Medicare to Cover Alzheimer's Drug Leqembi Following Full FDA Approval
US officials approve Alzheimer's drug Leqembi, allowing insurance coverage.
The United States government has granted full approval for a highly anticipated Alzheimer's drug, called Leqembi, marking a significant milestone in the treatment of the brain disease. This approval means that Medicare and other insurance plans can now cover the cost of the treatment for individuals suffering from the debilitating effects of Alzheimer's.
The Food and Drug Administration (FDA) has endorsed Leqembi, an intravenous drug, for patients experiencing mild dementia and other symptoms associated with early-stage Alzheimer's disease. This medication is the first of its kind to demonstrate a modest slowing of cognitive decline in individuals with Alzheimer's.
Japanese pharmaceutical company Eisai initially received conditional approval from the FDA in January based on early findings that suggested Leqembi effectively cleared the sticky brain plaque associated with Alzheimer's. The FDA further validated these results by reviewing data from a larger study involving 1,800 patients. The study revealed that the drug slowed memory and cognitive decline by approximately five months in those who received the treatment compared to those who received a placebo.
FDA's neurology drug director, Teresa Buracchio, stated, "This confirmatory study verified that it is a safe and effective treatment for patients with Alzheimer's disease."
However, it is important to note that the drug comes with potential side effects, including brain swelling and bleeding. While these side effects are rare, the drug's prescribing information will include a warning to ensure patients are aware of these risks. Similar side effects have been observed with other plaque-targeting Alzheimer's drugs.
The process of obtaining full FDA approval for a drug typically garners little attention. However, in the case of Leqembi, Alzheimer's patients and advocates have been actively lobbying the government for months. This is because Medicare officials previously announced that they would not cover the cost of routine Leqembi use until the drug received full FDA approval.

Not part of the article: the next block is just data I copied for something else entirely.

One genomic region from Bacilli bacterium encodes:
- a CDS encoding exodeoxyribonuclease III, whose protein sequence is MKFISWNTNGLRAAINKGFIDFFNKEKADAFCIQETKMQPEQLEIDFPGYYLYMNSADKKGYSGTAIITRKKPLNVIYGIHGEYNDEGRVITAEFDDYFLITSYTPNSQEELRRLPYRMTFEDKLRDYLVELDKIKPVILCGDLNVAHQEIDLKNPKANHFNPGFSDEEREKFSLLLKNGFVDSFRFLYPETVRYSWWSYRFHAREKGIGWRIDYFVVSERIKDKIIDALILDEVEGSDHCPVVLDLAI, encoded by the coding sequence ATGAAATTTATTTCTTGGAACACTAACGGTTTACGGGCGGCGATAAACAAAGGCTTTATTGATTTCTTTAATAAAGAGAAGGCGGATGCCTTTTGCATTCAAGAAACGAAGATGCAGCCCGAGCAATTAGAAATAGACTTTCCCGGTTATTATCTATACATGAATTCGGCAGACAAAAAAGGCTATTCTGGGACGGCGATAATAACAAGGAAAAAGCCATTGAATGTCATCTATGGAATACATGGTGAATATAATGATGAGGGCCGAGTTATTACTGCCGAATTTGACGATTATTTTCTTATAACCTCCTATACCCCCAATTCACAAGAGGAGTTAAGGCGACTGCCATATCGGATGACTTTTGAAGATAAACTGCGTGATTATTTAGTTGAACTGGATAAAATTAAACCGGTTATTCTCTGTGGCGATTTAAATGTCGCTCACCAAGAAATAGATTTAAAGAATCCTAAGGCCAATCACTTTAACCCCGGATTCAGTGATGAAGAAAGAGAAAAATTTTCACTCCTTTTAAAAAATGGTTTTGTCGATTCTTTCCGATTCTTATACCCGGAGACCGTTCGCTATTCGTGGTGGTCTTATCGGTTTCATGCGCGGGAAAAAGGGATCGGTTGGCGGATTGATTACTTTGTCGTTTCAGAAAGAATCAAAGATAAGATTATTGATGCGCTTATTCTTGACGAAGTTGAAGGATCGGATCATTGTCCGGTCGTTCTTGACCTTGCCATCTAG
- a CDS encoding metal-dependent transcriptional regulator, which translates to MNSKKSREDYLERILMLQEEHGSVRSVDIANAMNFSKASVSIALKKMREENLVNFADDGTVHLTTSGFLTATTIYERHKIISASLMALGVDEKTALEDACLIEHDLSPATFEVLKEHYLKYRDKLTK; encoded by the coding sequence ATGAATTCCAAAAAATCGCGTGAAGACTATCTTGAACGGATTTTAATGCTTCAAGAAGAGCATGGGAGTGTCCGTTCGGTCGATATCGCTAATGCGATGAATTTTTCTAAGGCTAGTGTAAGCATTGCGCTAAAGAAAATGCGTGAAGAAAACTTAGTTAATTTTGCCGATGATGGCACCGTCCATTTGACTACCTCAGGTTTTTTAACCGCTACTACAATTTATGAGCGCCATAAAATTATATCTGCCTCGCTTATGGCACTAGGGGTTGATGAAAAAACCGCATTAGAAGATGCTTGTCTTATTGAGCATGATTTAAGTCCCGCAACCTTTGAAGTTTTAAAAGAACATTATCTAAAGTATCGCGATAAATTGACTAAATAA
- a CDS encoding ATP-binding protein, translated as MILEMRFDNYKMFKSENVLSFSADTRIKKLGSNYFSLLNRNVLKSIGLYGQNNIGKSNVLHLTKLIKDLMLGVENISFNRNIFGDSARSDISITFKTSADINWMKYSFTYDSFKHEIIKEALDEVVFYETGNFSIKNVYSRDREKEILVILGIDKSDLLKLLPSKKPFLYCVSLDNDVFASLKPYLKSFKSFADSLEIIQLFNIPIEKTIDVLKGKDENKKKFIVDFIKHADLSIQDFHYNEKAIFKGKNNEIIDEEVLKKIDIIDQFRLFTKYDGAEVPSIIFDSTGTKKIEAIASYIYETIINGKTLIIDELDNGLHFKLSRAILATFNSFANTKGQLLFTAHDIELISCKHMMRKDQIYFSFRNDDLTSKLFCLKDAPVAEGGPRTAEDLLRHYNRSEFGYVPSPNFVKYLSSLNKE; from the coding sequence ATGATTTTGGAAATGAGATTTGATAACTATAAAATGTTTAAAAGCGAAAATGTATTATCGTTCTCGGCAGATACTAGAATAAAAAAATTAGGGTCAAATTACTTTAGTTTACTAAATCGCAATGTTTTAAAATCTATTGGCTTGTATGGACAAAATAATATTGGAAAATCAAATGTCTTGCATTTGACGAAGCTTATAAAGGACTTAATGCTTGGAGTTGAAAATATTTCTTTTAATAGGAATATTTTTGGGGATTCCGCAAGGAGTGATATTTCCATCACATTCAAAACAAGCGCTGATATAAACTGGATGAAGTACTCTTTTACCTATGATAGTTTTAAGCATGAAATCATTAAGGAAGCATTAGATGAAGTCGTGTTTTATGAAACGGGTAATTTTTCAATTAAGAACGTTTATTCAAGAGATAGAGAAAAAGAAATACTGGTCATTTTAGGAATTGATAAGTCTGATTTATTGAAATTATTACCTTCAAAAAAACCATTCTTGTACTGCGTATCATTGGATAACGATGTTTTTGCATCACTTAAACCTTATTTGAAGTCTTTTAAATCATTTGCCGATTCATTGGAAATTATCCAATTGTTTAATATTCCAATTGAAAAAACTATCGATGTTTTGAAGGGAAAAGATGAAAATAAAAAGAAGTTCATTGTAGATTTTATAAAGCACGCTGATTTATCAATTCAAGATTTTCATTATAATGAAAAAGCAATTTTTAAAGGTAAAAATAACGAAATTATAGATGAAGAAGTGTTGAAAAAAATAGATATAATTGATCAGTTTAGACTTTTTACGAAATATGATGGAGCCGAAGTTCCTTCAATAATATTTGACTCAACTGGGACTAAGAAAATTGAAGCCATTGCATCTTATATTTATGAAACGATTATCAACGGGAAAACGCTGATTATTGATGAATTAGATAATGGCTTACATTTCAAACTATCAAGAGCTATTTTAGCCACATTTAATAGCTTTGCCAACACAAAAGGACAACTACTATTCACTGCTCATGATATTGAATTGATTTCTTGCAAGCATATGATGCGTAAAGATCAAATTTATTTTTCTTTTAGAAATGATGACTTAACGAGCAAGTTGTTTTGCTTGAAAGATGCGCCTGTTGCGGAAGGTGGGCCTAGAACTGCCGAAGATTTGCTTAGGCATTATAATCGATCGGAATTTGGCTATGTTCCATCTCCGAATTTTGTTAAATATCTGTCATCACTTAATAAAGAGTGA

The concern was primarily related to the financial implications of covering new plaque-targeting Alzheimer's drugs like Leqembi, as Medicare provides healthcare for approximately 60 million seniors. Leqembi is priced at around $26,500 for a year's supply of intravenous treatments every two weeks.
The majority of Americans with Alzheimer's rely on Medicare for their healthcare coverage. Consequently, private insurers have followed Medicare's lead and refrained from covering Leqembi, as well as a similar drug called Aduhelm, until they receive full FDA endorsement. However, it is important to note that the FDA's decision on full approval for Aduhelm is still years away.
Chiquita Brooks-LaSure, the administrator of Medicare, has made it clear that the program will now start covering the cost of Leqembi following its full FDA approval. However, the government is implementing additional requirements. Medicare recipients receiving Leqembi must be enrolled in a federal registry to monitor the drug's real-world safety and effectiveness. This information will contribute to advancing knowledge about the potential benefits of these drugs.
Hospitals and medical clinics have also cautioned that it may take some time to initiate patients on the drug. Before prescribing Leqembi, doctors need to confirm that patients have the specific brain plaque targeted by the drug. Additionally, nurses need to be trained to administer the medication, and patients must undergo repeated brain scans to monitor for any potential swelling or bleeding. These imaging and administration services come with additional costs for hospitals beyond the cost of the drug itself.
Eisai has projected that approximately 100,000 Americans could be diagnosed with Alzheimer's and become eligible for Leqembi by 2026. The drug is co-marketed with Biogen, a company based in Cambridge, Massachusetts.
Alexander Scott, a vice president with Eisai, emphasized the importance of ensuring that only appropriate patients receive the drug. This highlights the need for careful evaluation and monitoring throughout the treatment process.
Eisai conducted studies on Leqembi involving individuals with early or mild Alzheimer's disease. These participants were assessed using a scale that measures memory, thinking, and other basic skills. After 18 months, those who received Leqembi experienced a slower decline, with less than half a point difference on the scale compared to participants who received a placebo infusion. Some Alzheimer's experts argue that this delay may be too subtle for patients or their families to notice.
However, federal health advisers believe that even this slight difference could be meaningful. They recommended the FDA's full approval of the drug during a public meeting in June.
The Associated Press Health and Science Department receives support from the Howard Hughes Medical Institute's Science and Educational Media Group. It is important to note that the AP is solely responsible for all content.
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